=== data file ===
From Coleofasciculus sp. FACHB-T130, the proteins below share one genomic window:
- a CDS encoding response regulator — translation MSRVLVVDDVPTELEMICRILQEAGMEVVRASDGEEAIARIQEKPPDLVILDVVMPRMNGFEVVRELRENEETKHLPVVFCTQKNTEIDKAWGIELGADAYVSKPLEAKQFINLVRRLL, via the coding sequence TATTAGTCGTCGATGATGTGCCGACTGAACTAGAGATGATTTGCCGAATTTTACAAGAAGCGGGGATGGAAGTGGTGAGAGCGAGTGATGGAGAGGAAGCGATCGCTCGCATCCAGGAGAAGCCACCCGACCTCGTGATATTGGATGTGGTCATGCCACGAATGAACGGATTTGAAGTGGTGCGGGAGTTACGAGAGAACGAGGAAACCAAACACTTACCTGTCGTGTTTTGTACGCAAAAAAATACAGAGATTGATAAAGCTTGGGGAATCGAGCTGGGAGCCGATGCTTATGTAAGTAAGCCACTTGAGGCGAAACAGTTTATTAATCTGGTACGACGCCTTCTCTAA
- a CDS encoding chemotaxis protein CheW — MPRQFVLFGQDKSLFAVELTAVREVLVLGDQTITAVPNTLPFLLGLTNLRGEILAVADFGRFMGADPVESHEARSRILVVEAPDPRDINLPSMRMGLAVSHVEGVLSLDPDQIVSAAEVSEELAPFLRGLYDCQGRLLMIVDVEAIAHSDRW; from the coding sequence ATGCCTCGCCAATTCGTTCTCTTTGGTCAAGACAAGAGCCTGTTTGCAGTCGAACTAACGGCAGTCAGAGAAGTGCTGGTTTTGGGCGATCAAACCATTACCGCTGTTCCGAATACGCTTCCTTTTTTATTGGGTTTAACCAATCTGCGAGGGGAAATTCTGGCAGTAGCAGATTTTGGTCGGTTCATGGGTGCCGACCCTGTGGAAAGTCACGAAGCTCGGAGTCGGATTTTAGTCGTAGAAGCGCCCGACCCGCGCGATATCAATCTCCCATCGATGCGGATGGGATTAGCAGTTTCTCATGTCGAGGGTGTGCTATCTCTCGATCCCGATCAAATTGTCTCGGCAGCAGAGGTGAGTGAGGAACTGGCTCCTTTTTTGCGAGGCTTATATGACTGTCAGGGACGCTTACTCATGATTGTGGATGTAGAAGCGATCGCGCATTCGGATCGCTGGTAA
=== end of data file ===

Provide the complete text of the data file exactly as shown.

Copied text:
From Coleofasciculus sp. FACHB-T130, the proteins below share one genomic window:
- a CDS encoding response regulator — translation MSRVLVVDDVPTELEMICRILQEAGMEVVRASDGEEAIARIQEKPPDLVILDVVMPRMNGFEVVRELRENEETKHLPVVFCTQKNTEIDKAWGIELGADAYVSKPLEAKQFINLVRRLL, via the coding sequence TATTAGTCGTCGATGATGTGCCGACTGAACTAGAGATGATTTGCCGAATTTTACAAGAAGCGGGGATGGAAGTGGTGAGAGCGAGTGATGGAGAGGAAGCGATCGCTCGCATCCAGGAGAAGCCACCCGACCTCGTGATATTGGATGTGGTCATGCCACGAATGAACGGATTTGAAGTGGTGCGGGAGTTACGAGAGAACGAGGAAACCAAACACTTACCTGTCGTGTTTTGTACGCAAAAAAATACAGAGATTGATAAAGCTTGGGGAATCGAGCTGGGAGCCGATGCTTATGTAAGTAAGCCACTTGAGGCGAAACAGTTTATTAATCTGGTACGACGCCTTCTCTAA
- a CDS encoding chemotaxis protein CheW — MPRQFVLFGQDKSLFAVELTAVREVLVLGDQTITAVPNTLPFLLGLTNLRGEILAVADFGRFMGADPVESHEARSRILVVEAPDPRDINLPSMRMGLAVSHVEGVLSLDPDQIVSAAEVSEELAPFLRGLYDCQGRLLMIVDVEAIAHSDRW; from the coding sequence ATGCCTCGCCAATTCGTTCTCTTTGGTCAAGACAAGAGCCTGTTTGCAGTCGAACTAACGGCAGTCAGAGAAGTGCTGGTTTTGGGCGATCAAACCATTACCGCTGTTCCGAATACGCTTCCTTTTTTATTGGGTTTAACCAATCTGCGAGGGGAAATTCTGGCAGTAGCAGATTTTGGTCGGTTCATGGGTGCCGACCCTGTGGAAAGTCACGAAGCTCGGAGTCGGATTTTAGTCGTAGAAGCGCCCGACCCGCGCGATATCAATCTCCCATCGATGCGGATGGGATTAGCAGTTTCTCATGTCGAGGGTGTGCTATCTCTCGATCCCGATCAAATTGTCTCGGCAGCAGAGGTGAGTGAGGAACTGGCTCCTTTTTTGCGAGGCTTATATGACTGTCAGGGACGCTTACTCATGATTGTGGATGTAGAAGCGATCGCGCATTCGGATCGCTGGTAA